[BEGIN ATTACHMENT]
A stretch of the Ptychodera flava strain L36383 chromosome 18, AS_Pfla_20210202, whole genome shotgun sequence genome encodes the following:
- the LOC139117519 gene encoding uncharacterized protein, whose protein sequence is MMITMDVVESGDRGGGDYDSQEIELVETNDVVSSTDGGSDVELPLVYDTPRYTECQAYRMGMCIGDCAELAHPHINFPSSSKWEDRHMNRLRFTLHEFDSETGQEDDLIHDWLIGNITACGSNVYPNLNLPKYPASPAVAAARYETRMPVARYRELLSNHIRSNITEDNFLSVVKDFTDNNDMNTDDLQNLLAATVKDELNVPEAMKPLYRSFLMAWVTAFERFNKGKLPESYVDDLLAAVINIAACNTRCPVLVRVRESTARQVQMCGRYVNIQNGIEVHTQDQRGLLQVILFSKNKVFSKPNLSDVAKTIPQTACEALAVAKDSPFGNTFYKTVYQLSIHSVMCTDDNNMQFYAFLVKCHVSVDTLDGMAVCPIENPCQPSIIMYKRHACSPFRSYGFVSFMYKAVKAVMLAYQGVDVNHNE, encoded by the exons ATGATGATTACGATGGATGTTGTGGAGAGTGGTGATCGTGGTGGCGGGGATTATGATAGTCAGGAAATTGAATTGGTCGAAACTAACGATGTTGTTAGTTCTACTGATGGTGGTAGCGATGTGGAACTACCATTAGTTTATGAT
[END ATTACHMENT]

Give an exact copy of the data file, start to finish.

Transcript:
A stretch of the Ptychodera flava strain L36383 chromosome 18, AS_Pfla_20210202, whole genome shotgun sequence genome encodes the following:
- the LOC139117519 gene encoding uncharacterized protein, whose protein sequence is MMITMDVVESGDRGGGDYDSQEIELVETNDVVSSTDGGSDVELPLVYDTPRYTECQAYRMGMCIGDCAELAHPHINFPSSSKWEDRHMNRLRFTLHEFDSETGQEDDLIHDWLIGNITACGSNVYPNLNLPKYPASPAVAAARYETRMPVARYRELLSNHIRSNITEDNFLSVVKDFTDNNDMNTDDLQNLLAATVKDELNVPEAMKPLYRSFLMAWVTAFERFNKGKLPESYVDDLLAAVINIAACNTRCPVLVRVRESTARQVQMCGRYVNIQNGIEVHTQDQRGLLQVILFSKNKVFSKPNLSDVAKTIPQTACEALAVAKDSPFGNTFYKTVYQLSIHSVMCTDDNNMQFYAFLVKCHVSVDTLDGMAVCPIENPCQPSIIMYKRHACSPFRSYGFVSFMYKAVKAVMLAYQGVDVNHNE, encoded by the exons ATGATGATTACGATGGATGTTGTGGAGAGTGGTGATCGTGGTGGCGGGGATTATGATAGTCAGGAAATTGAATTGGTCGAAACTAACGATGTTGTTAGTTCTACTGATGGTGGTAGCGATGTGGAACTACCATTAGTTTATGAT